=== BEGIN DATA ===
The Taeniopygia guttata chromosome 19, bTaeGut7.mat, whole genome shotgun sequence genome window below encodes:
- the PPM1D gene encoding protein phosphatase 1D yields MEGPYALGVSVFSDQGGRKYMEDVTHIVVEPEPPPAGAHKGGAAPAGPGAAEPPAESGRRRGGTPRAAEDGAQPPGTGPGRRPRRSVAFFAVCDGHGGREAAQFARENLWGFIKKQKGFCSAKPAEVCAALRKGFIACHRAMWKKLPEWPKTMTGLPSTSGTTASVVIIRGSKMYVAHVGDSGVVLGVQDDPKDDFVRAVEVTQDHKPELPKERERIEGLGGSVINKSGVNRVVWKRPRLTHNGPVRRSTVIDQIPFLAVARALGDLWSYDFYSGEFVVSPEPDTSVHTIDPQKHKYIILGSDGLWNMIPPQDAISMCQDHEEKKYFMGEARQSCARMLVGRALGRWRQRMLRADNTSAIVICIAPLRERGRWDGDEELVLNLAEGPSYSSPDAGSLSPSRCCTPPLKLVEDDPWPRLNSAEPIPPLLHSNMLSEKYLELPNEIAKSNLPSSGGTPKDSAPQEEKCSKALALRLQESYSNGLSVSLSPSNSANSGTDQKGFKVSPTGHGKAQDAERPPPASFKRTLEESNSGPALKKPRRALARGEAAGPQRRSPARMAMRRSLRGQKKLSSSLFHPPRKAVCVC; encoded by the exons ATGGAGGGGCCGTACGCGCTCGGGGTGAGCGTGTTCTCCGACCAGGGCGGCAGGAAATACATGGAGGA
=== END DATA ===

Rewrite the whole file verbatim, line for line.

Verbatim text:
The Taeniopygia guttata chromosome 19, bTaeGut7.mat, whole genome shotgun sequence genome window below encodes:
- the PPM1D gene encoding protein phosphatase 1D yields MEGPYALGVSVFSDQGGRKYMEDVTHIVVEPEPPPAGAHKGGAAPAGPGAAEPPAESGRRRGGTPRAAEDGAQPPGTGPGRRPRRSVAFFAVCDGHGGREAAQFARENLWGFIKKQKGFCSAKPAEVCAALRKGFIACHRAMWKKLPEWPKTMTGLPSTSGTTASVVIIRGSKMYVAHVGDSGVVLGVQDDPKDDFVRAVEVTQDHKPELPKERERIEGLGGSVINKSGVNRVVWKRPRLTHNGPVRRSTVIDQIPFLAVARALGDLWSYDFYSGEFVVSPEPDTSVHTIDPQKHKYIILGSDGLWNMIPPQDAISMCQDHEEKKYFMGEARQSCARMLVGRALGRWRQRMLRADNTSAIVICIAPLRERGRWDGDEELVLNLAEGPSYSSPDAGSLSPSRCCTPPLKLVEDDPWPRLNSAEPIPPLLHSNMLSEKYLELPNEIAKSNLPSSGGTPKDSAPQEEKCSKALALRLQESYSNGLSVSLSPSNSANSGTDQKGFKVSPTGHGKAQDAERPPPASFKRTLEESNSGPALKKPRRALARGEAAGPQRRSPARMAMRRSLRGQKKLSSSLFHPPRKAVCVC; encoded by the exons ATGGAGGGGCCGTACGCGCTCGGGGTGAGCGTGTTCTCCGACCAGGGCGGCAGGAAATACATGGAGGA